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Re: lower casing host names

From: Adam Barth <w3c@adambarth.com>
Date: Sat, 31 Dec 2011 10:19:41 -0800
Message-ID: <CAJE5ia_qQXF76GJpFjhx8SpcOw-z2eGJES0hKb=sB6OEx6kFBQ@mail.gmail.com>
To: Anne van Kesteren <annevk@opera.com>
Cc: ietf-http-wg@w3.org
On Sat, Dec 31, 2011 at 1:45 AM, Anne van Kesteren <annevk@opera.com> wrote:
> On Sat, 31 Dec 2011 10:27:44 +0100, Daniel Stenberg <daniel@haxx.se> wrote:
>> On Fri, 30 Dec 2011, Adam Barth wrote:
>>> I suspect it's not really something for HTTPbis to concern itself with,
>>> however.
>> I am concerned because when the three most used browsers do this it means
>> lots of people will test their sites and servers with them and everything
>> will be fine and dandy even when they lazily don't do the right thing - and
>> this will force other HTTP implementors to go this way too sooner or later.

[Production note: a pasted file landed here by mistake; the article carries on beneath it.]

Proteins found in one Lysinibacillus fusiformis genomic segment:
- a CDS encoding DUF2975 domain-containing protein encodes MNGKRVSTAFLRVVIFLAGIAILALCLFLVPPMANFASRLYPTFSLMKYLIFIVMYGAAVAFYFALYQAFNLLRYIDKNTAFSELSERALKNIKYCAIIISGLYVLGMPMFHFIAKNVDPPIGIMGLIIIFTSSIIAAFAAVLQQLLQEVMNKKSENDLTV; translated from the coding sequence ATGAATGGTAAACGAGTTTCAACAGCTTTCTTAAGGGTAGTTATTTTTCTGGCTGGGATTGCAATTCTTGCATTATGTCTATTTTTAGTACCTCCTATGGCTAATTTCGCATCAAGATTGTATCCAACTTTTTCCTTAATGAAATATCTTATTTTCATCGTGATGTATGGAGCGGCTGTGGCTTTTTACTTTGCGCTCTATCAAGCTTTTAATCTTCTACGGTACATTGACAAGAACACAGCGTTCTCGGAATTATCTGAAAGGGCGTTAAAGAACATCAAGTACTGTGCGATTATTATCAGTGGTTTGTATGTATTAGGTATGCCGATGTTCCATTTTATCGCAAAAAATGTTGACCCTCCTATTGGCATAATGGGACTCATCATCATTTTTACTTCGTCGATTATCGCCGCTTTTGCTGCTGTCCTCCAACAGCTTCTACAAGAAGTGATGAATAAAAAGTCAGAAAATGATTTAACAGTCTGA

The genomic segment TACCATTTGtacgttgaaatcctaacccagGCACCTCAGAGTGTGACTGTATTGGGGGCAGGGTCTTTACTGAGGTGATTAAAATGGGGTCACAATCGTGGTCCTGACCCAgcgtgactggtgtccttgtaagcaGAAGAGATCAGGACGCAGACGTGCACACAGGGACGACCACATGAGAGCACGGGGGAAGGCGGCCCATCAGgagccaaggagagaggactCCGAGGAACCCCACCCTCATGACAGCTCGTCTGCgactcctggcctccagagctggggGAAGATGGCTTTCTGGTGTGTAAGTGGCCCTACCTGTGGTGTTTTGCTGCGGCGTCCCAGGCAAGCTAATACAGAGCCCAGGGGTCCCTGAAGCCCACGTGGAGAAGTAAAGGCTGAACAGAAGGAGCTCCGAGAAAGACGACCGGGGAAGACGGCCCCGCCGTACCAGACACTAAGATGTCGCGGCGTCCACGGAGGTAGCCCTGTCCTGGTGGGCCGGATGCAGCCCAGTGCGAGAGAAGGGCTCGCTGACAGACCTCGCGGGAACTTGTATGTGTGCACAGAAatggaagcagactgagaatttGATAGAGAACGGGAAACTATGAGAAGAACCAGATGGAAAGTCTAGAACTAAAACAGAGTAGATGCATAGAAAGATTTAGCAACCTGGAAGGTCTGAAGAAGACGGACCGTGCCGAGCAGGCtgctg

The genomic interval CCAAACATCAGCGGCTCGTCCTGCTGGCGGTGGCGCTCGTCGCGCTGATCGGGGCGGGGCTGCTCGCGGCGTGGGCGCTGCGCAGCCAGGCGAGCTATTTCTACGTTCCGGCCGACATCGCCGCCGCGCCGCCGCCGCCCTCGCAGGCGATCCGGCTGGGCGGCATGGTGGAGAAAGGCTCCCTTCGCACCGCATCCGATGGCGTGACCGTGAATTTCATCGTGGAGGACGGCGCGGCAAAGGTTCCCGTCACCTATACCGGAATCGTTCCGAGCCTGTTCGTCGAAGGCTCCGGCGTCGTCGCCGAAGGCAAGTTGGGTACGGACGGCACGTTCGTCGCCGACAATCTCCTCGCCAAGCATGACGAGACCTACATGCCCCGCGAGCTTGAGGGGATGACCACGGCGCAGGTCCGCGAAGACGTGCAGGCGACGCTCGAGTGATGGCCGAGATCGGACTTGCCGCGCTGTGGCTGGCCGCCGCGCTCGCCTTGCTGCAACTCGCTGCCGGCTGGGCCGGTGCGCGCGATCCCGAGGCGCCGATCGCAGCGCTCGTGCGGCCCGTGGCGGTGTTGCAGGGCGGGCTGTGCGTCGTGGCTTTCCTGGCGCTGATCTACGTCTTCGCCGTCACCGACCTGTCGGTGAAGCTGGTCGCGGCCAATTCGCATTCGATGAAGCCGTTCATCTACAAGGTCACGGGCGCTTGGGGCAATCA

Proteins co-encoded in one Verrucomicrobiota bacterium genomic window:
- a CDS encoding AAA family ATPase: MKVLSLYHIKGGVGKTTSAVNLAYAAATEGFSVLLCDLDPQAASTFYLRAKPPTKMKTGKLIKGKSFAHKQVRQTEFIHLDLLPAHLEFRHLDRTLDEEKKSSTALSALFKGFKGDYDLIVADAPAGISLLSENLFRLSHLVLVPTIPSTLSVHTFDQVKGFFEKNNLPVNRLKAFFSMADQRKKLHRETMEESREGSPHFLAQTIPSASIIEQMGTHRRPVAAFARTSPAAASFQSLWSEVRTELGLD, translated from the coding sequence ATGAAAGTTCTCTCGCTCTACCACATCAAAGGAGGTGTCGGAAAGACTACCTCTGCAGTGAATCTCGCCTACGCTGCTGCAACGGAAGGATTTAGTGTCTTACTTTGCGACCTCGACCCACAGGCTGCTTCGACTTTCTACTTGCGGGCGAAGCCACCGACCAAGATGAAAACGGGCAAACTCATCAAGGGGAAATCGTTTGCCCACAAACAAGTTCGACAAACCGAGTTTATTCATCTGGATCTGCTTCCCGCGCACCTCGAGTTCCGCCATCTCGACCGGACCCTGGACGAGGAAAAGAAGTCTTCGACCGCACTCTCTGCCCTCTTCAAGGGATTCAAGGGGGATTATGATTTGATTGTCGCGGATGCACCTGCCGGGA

>> Pretty much exactly how we ended up with how cookies work.
>> These three browsers then apparently do something with HTTP that isn't
>> mentioned (or referred to) in httpbis. Such hidden knowledge isn't good for
>> a protocol spec imho.
> You can (and I think we have) run into the same kind of issues with order of
> HTTP headers, HTTP header casing, etc. HTTP isn't very conservative in what
> clients have to do, while it probably should be given that there are only so
> many clients versus many many servers. Although not protocols, we learned
> the same lessons with e.g. CSS, the DOM, and HTML. (Also known as Postel's
> law.)

I suspect we'll eventually want to write a document that contains all
this "hidden knowledge."  I suspect HTTPbis will call that document a
"browser profile" of HTTP, which seems fine.  Not all of these
constraints apply in every situation in which HTTP is used.

Received on Saturday, 31 December 2011 18:20:41 UTC

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